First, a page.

Port Hardy dog bylaws to be reviewed

Port Hardy council is about to review its bylaws after a man complained about dogs in town.

  • Dec. 23, 2011 8:00 a.m.

A Port Hardy resident is asking mayor and council to toughen bylaws to address on-the-loose dogs and breeders.

Port Hardy council is about to review its bylaws after a man complained about dogs in town.

James Emerson, a local B&B owner and president of Port Hardy’s Chamber of Commerce, had delegation status at council’s regular Dec. 13 meeting.

“We just have too many dogs in Port Hardy,” he told Mayor Bev Parnham and council.

Emerson said he’s heard several stories about residents being bitten — although none of the alleged victims were at the meeting — and even witnessed some of the damage.

“I’ve seen a lady’s leg who was bitten by a dog,” he said.

Emerson also had complaints regarding a particular dog breeder in town.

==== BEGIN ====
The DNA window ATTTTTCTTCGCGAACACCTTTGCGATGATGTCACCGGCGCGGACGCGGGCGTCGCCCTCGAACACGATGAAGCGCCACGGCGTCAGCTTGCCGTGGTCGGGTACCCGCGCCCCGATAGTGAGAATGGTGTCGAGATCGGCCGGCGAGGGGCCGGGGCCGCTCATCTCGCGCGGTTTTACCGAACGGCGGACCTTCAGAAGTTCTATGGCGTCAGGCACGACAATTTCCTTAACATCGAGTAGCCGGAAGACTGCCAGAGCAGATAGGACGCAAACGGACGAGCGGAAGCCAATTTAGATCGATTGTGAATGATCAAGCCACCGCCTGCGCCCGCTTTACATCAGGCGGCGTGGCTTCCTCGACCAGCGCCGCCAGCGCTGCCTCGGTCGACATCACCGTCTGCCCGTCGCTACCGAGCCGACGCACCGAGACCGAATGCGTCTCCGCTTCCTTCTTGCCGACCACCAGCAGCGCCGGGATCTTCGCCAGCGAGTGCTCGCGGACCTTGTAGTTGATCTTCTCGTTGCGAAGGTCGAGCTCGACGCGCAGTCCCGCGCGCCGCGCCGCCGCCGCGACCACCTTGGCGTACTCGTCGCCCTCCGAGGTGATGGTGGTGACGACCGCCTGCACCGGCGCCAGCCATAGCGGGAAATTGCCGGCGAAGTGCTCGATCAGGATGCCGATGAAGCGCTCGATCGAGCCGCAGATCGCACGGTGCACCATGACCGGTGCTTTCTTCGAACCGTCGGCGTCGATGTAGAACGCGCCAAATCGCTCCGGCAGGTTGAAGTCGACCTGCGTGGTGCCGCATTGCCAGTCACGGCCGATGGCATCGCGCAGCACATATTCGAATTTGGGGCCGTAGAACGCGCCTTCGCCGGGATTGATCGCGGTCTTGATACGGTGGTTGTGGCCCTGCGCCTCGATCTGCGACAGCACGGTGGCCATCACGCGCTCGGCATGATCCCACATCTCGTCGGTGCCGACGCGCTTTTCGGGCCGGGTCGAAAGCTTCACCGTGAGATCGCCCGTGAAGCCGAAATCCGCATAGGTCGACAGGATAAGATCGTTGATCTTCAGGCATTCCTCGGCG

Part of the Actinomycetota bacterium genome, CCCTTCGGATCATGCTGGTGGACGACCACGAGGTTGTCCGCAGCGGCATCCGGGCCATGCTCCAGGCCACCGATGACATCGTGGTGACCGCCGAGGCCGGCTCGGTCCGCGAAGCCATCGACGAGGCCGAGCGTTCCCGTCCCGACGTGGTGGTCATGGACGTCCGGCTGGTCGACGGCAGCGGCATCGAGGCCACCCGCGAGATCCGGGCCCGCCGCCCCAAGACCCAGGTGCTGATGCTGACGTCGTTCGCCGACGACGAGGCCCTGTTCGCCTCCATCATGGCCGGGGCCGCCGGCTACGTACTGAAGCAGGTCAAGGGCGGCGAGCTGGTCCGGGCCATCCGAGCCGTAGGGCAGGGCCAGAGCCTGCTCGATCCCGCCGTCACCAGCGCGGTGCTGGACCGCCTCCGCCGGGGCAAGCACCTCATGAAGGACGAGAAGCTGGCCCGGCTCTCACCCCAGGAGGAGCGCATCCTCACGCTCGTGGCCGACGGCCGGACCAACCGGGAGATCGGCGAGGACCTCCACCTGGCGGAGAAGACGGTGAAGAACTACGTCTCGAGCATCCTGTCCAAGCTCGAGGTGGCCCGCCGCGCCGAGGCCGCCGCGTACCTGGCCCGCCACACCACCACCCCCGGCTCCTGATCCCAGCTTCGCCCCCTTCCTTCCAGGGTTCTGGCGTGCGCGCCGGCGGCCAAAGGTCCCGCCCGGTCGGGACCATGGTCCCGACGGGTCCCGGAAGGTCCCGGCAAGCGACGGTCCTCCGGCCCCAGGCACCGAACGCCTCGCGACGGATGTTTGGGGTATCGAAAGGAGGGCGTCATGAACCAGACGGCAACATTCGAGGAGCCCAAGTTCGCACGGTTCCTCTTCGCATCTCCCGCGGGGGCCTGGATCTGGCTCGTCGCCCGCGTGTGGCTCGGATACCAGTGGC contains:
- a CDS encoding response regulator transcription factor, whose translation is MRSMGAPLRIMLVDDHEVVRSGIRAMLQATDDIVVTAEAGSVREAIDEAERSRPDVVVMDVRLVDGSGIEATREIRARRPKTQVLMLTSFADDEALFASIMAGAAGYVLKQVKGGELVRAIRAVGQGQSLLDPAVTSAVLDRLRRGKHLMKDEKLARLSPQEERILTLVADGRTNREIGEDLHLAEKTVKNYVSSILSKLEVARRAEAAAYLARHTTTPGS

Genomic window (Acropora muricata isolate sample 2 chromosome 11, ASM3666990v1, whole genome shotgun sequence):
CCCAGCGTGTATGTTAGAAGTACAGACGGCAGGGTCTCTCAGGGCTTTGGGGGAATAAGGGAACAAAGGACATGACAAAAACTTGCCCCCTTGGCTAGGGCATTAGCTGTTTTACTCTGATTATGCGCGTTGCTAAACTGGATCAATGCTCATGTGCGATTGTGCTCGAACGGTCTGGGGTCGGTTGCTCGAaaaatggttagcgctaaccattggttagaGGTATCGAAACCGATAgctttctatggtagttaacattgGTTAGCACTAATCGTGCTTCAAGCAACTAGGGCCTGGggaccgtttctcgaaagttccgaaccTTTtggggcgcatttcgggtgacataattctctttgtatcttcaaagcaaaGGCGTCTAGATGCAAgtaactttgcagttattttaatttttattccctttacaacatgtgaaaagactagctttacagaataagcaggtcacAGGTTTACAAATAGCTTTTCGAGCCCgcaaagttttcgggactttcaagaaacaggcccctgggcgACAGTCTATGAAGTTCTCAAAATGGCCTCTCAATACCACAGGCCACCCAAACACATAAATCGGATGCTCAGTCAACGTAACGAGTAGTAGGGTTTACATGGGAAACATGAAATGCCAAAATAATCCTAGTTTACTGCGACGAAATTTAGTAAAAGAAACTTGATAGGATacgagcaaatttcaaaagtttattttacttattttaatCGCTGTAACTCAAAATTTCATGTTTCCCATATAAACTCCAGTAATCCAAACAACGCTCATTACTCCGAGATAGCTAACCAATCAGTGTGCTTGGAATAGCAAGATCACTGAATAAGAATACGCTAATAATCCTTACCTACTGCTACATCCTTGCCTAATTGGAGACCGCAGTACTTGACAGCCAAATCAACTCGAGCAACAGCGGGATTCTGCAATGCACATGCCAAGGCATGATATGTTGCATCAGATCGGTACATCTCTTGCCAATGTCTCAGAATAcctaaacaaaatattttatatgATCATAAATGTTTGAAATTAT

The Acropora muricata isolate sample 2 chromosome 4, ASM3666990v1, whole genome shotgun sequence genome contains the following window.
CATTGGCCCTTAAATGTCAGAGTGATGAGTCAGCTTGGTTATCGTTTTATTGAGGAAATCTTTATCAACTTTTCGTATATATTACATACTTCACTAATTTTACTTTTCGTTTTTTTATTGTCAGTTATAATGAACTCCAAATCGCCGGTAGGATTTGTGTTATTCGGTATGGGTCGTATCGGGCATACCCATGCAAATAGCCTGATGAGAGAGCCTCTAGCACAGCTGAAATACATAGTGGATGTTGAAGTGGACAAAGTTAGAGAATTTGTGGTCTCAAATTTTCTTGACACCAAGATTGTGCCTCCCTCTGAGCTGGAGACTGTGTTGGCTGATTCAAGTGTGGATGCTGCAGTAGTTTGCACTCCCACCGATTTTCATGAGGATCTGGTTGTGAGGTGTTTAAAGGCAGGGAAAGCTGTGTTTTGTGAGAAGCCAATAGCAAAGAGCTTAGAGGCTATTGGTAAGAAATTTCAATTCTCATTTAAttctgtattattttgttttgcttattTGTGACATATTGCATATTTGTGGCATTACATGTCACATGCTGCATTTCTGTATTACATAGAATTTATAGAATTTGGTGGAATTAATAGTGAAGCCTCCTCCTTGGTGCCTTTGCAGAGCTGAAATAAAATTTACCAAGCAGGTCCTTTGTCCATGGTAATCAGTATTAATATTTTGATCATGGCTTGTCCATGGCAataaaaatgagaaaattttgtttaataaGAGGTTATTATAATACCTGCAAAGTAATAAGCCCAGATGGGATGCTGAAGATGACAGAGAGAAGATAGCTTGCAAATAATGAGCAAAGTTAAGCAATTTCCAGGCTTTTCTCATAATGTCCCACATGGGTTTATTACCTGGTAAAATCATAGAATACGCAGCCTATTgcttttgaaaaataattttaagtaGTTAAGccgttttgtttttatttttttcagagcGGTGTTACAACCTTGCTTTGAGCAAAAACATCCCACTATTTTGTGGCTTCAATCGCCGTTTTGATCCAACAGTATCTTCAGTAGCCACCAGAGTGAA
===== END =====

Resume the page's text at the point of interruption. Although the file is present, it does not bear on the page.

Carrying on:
“We have a pair of dogs on the same street as us and the owners have been very irresponsible in the past in breeding these dogs,” he said.

“We see these dogs … and it’s in their nature to be aggressive.”

Emerson, who said he’s come to understand owners are usually the culprits when dogs act out, said he’d like to see restrictions on how many dogs people can own and on how breeders operate.

“I realize you can’t stop breeding, but you can certainly put some restrictions on it,” he said.

Gloria Le Gal, Port Hardy’s director of Corporate Services said she was unable to recall any recent reports of dog bites.

“If we do get a complaint about a dog bite we tell them two things: they need to talk to the RCMP and the incident must be reported to the Communicable Disease program in Campbell River,” she told council.

Parnham said Port Hardy has to “take a really good look” at the district’s bylaws.

“We’ve got to find a way to get the message out to people that animals cannot be at large,” she said.

Parnham said district bylaws demand breeders apply for a business licence.

“But we have no actual control over that,” she said.

“We don’t have an SPCA, we don’t have anyone who looks after the breeders themselves and monitors them to make sure they know what they’re supposed to do.”

The issue was forwarded to the district’s legislative review committee,

“I’d also like the RCMP and animal control people to have a closer look at the situation,” Parnham said.


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